Members of WPC, you’re a busy, dedicated, productive bunch. This Thanksgiving you’re feeding hungry people, helping folks recover from storms, building next year’s church budget, teaching Sunday School, preparing for the Christmas pageant, writing Advent devotionals, repairing the roof, cleaning out storage areas, buying poinsettias to honor others, and comforting the sorrowing. You are doing the work of the church.
Our question this stewardship season has been “how are we doing at multiplying the resources God gives us in order to strengthen and grow Christ’s church at WPC?”
To answer that question we have affirmed the stewardship of our spiritual gifts. We have dedicated ourselves to being present in worship, and devoted in our calls to Christian vocation. Last week Pastor Melody taught about financial giving. And in a bit we’ll respond with our financial pledge cards.
But first, as we approach Thanksgiving, it’s important to consider the Apostle Paul’s question to believers about the stewardship of our thanksgiving. How is that going?
I learned a new word this week paranesis – it has to do with a style of writing and speech popular in New Testament Greek. Paranesis involves exhorting moral or ethical behavior. A paranetic passage in scripture establishes a rule for believers based on what God has already done.
The first seventeen verses of Colossians chapter three is such a Paranetic passage – establishing two clear rules. Here the Apostle Paul describes what new life in Christ looks like. The first rule we noted back in October on the 158th anniversary of WPC called Membership Sunday. It is this: because of Christ’s saving, redeeming, eternal love and forgiveness, we who are in Christ, therefore, must love and forgive others.
Today’s passage invites us to a let the peace of Christ rule us and the word of Christ inhabit us to such an extent that thanksgiving to God in, all things, spills out of us. When this happens whatever we do -whether voting or shopping, writing a poem or a check, shaping educational curricula or a sculpture, establishing a household or a business enterprise, having babies or caring for the elderly, paying taxes or lobbying government, singing praise or singing the blues, making a film or making a pie, or building a house for the homeless or protecting an endangered species – will be done in the name of Lord Jesus and will thereby become an act of giving thanks to God.
[i] How do we become generous people with hearts full of praise for God? The key is found in doing everything in the name of Jesus.
- Our words, how we share our thoughts, feelings, yes even our frustrations – in Christ.
- Our actions, how we exercise authority, how we care for the needs of others – in Christ.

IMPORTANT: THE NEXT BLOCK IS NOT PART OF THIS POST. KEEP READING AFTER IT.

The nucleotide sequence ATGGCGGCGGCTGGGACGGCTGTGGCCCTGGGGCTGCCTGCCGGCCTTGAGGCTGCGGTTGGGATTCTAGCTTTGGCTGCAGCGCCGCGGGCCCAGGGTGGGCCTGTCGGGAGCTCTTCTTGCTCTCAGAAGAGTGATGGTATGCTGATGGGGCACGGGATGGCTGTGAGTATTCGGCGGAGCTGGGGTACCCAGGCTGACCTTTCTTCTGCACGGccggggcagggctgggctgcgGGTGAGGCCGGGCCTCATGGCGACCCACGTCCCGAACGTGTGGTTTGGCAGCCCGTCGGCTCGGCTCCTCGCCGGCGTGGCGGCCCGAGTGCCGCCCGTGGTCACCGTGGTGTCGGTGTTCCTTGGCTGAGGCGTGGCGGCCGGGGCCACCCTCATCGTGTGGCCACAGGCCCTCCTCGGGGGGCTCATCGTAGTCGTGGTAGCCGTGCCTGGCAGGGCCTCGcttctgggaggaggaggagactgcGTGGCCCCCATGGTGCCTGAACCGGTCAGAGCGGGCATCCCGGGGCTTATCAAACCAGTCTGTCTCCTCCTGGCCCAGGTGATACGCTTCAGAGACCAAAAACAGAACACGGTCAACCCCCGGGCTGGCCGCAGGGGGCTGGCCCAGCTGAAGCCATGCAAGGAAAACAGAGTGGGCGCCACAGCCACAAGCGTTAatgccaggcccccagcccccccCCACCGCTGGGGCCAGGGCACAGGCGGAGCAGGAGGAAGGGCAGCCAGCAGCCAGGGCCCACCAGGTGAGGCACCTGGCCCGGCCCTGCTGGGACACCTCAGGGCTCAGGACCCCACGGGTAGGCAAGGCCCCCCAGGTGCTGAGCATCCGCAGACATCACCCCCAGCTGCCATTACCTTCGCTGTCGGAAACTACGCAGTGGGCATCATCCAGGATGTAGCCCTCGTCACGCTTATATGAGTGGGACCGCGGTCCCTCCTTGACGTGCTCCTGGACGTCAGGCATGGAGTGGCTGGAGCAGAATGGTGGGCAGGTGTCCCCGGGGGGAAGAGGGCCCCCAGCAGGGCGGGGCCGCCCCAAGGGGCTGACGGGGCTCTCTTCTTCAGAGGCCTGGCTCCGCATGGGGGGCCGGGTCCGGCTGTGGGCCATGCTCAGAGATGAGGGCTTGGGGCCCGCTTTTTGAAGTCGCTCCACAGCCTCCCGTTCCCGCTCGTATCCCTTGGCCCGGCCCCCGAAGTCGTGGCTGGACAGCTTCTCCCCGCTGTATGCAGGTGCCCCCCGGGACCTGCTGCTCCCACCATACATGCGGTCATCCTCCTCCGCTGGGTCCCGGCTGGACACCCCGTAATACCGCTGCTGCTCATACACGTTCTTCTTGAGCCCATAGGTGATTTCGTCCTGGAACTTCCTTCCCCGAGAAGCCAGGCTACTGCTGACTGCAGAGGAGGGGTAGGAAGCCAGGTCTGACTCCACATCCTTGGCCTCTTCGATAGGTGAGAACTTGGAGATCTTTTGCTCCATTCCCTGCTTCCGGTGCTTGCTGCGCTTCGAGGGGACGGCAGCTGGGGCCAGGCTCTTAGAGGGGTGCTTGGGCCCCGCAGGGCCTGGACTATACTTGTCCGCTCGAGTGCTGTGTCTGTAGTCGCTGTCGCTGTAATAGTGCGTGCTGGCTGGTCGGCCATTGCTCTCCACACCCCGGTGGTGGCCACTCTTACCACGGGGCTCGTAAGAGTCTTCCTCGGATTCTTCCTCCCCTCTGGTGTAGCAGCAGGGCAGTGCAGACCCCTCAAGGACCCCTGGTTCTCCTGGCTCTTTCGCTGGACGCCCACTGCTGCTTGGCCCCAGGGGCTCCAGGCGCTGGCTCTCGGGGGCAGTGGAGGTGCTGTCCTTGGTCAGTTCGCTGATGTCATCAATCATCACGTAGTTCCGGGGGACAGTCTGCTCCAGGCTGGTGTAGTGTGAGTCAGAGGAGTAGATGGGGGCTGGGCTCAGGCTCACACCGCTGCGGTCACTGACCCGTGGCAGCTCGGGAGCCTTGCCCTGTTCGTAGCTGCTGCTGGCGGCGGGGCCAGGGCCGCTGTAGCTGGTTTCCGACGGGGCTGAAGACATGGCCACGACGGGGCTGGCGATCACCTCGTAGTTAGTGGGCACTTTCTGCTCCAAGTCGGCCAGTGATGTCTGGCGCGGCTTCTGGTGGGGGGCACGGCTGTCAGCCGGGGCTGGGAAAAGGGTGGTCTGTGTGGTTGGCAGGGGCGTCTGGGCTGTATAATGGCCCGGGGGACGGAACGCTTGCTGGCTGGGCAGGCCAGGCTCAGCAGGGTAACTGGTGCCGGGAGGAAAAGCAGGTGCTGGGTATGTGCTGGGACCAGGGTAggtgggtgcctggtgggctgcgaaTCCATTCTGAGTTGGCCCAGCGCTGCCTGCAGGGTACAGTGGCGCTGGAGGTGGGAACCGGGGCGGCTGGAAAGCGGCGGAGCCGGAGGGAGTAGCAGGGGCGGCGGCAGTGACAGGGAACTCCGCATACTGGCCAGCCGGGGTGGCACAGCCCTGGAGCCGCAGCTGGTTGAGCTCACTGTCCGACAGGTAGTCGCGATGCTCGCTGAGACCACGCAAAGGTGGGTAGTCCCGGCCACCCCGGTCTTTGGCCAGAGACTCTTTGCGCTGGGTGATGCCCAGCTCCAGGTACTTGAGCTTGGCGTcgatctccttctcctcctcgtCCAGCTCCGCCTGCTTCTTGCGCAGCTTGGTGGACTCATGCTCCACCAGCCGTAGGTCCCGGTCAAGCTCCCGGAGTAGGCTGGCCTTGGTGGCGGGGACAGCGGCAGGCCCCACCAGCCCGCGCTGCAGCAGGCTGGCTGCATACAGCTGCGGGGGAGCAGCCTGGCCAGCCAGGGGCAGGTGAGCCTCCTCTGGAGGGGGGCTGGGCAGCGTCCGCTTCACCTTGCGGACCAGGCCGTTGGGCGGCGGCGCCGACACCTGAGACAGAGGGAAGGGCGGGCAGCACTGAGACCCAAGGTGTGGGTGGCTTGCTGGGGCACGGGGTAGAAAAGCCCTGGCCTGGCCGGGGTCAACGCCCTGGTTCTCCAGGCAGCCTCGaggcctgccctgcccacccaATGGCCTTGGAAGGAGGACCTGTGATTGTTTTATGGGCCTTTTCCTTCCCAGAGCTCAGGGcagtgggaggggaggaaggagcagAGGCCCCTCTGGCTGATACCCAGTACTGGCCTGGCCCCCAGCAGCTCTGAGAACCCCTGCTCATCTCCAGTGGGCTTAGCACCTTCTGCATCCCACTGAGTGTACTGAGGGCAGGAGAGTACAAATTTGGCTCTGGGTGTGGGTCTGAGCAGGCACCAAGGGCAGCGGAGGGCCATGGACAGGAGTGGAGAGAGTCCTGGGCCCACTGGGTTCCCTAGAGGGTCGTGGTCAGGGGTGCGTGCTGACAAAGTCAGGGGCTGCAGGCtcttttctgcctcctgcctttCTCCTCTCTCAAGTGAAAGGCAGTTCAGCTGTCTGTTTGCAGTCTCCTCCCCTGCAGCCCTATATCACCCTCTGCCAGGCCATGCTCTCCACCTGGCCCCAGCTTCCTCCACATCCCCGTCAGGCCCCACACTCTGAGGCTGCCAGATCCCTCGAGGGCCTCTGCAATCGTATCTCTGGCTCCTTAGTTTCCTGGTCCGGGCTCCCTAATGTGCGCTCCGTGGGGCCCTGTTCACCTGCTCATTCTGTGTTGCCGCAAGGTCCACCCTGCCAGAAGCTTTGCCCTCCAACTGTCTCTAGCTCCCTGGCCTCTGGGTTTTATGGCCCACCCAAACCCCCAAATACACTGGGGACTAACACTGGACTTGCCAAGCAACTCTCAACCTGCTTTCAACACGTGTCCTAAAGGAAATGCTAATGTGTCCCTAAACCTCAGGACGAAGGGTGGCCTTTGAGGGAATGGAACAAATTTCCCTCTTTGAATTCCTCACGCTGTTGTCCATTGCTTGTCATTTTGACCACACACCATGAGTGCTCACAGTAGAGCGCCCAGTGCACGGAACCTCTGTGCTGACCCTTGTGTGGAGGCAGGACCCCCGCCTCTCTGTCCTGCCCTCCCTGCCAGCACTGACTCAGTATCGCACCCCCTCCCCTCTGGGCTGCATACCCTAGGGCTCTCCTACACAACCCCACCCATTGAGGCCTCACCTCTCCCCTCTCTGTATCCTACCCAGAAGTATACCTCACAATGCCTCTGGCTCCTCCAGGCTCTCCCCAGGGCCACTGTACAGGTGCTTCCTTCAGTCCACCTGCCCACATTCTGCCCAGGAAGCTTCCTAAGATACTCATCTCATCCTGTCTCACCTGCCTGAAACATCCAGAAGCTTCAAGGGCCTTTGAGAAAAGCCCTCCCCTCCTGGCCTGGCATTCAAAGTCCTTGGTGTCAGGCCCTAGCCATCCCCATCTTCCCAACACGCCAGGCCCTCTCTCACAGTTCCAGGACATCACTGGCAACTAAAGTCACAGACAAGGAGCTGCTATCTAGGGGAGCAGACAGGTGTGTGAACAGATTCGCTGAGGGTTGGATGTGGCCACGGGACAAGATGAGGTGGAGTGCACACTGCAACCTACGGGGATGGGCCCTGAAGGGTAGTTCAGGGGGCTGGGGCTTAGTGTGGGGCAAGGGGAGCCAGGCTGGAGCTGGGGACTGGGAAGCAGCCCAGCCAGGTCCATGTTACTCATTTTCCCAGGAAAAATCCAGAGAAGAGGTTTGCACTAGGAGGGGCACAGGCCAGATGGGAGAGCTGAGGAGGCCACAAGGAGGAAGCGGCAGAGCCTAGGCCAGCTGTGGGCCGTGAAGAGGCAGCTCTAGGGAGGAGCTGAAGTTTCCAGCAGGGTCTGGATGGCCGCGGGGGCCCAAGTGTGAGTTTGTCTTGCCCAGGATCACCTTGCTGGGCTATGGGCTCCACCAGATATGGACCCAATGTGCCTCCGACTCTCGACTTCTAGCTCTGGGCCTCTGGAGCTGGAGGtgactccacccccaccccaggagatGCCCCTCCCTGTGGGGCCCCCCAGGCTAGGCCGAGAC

- Our emails, our session dockets, how we treat the waitress or barista at our favorite deli or coffee drive thru – in Christ.
- Soccer moms – in Christ.
- Math teachers – in Christ.
- Bull markets – Bear markets – in plenty and in want – all of life shaped by our new life in Christ.
Verse seventeen puts it this way, whatever you do, in word or deed, do everything in the name of Lord Jesus, giving thanks to God the Father through him.
Renown theologian Henri Nouwen, when faced with ‘success’ at Harvard felt his soul was in danger. The peace of Christ was not ruling his heart. In Nouwen’s book In the Name of Christ[ii] he recounts how challenging it was to be formed in Christ when seeking healing for his soul. He offers this, “we must be willing to be led to a place we would rather not go”. The same is true for us. Perhaps our soul care will not be as dramatic as Henri’s, involving significant downward mobility, but the question lingers. Are we willing to be led to places we’d rather not go so that Christ may be formed in us?
We may not wish to love unlovely people, or forgive when it is awkward, or invite the peace of Christ to rule us corporately. Many here do not want to be led in songs you do not enjoy. It is just plain inconvenient to have Christ formed in us. That’s pretty much what it comes down to, isn’t it?
Ah, but isn’t Thanksgiving the perfect time to let the peace of Christ rule us? You might think of it this way – a big boisterous Thanksgiving dinner. The whole clan present requiring generous measures of grace in order seat everyone comfortably. That’s the Kodak picture perfect version.
Yet, at many of our tables this holiday season there will be an empty chair. A chair symbolizing a broken relationship, wrongs that have not been made right. Someone is going to be missing. The question is does that chair have to be empty?
Jesus welcomed broken people to his table; the lost, the vulnerable, those far from God, those who had not been around for ages. Welcome. Jesus seeks reunion as a step toward reconciliation. And we can too. Go after the one who is missing. It’s what Jesus would do. One meal together won’t fix everything, but it could be a step.
An empty chair, as I’ve been reminded by widows in our midst, may appear because of a recent tragic loss. This vacancy at our table too beckons for an in-Christ response, perhaps the most appropriate being to weep with those who weep. When Jesus faced heart wrenching loss, such as the death of Lazarus, it’s worth noting that death was observed in the context of community. Pursuing connection with those who face loss this season is another important way to gracefully face the sad reality of an empty chair.
Let an empty chair symbolize for each of us today something we are to do in the name of Christ. When we act in word or deed, letting the peace of Christ rule, that’s when Christ is formed in us. Be brave, pick up the phone, drop by, take a friend or bring your kids along if that helps. As recipients of God’s extravagant grace, may we, in the name of Christ, offer grace in abundance in return. Warm, welcoming, table expanding, chair filling, grace. Amen? Amen.